Leaving the University of Oregon just months before graduating in 1925, Virgil, began his career in vaudeville with 850 pounds of equipment.
In 1927, Virgil became friends with MacDonald Birch playing the same territories year after year.
In 1929, he became part-owner of a motion picture theater in Port Townsend, Washington. Virgil accidentally injured an young girl named Julie Capriotti who came up to help him on stage. Virgil felt so badly about the accident that he started visiting her. Through this incident they fell in love and married in 1931. That year, Virgil and Julie hit the road with a 10-ton full evening show of magic and illusions.
Features of the show were his original Canary In Lightbulb effect, his original version of P.T. Selbit‘s “Sawing” illusion (which later inspired Alan Wakeling‘s version) and he and Julie’s performance of The Spirit Cabinet.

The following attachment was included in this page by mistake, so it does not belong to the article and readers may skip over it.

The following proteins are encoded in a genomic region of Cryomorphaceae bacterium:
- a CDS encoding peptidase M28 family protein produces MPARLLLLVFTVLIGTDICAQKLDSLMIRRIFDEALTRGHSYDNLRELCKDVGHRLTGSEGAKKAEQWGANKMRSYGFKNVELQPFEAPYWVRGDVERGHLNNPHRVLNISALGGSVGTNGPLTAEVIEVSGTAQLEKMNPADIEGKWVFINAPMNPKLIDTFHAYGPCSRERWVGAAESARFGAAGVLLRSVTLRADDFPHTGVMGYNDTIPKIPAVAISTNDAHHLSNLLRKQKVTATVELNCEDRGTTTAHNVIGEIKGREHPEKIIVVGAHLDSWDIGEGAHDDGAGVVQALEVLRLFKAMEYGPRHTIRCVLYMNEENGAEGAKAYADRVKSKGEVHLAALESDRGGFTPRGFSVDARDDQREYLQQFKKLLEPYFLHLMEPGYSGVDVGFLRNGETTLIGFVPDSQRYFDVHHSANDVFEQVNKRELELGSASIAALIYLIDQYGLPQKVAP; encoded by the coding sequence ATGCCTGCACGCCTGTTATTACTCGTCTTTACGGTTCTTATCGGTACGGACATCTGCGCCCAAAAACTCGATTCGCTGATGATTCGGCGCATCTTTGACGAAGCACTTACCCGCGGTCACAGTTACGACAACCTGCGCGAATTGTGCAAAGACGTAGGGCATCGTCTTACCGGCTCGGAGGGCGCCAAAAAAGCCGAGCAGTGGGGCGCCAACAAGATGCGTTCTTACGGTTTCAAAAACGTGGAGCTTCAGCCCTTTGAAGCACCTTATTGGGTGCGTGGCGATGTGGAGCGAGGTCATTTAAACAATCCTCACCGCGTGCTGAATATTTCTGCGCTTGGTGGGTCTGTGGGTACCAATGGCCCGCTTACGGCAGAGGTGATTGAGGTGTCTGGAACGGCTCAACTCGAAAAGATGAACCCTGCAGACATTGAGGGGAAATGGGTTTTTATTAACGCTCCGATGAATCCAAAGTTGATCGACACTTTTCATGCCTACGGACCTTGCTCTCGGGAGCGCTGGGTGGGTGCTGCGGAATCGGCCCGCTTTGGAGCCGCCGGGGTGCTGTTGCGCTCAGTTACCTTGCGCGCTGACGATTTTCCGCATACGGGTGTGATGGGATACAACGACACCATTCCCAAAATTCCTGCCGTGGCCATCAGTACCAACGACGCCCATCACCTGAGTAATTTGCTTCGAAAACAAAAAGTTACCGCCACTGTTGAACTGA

In 1952, Virgil carried his 33-ton show consisting of 20 illusions, 120 costumes, and 19 full sets of scenery to New Zealand as the start a world tour which lasted five years; touring Australia, Tasmania, Hong Kong, Singapore, Thailand, Malaysia, Pakistan, India, England and Ireland until 1957.
Returning to America, Virgil and Julie continued touring the U.S. and Canada annually through 1978. The couple retired to the home they had built in 1965 overlooking Boston Harbor in Olympia, Washington.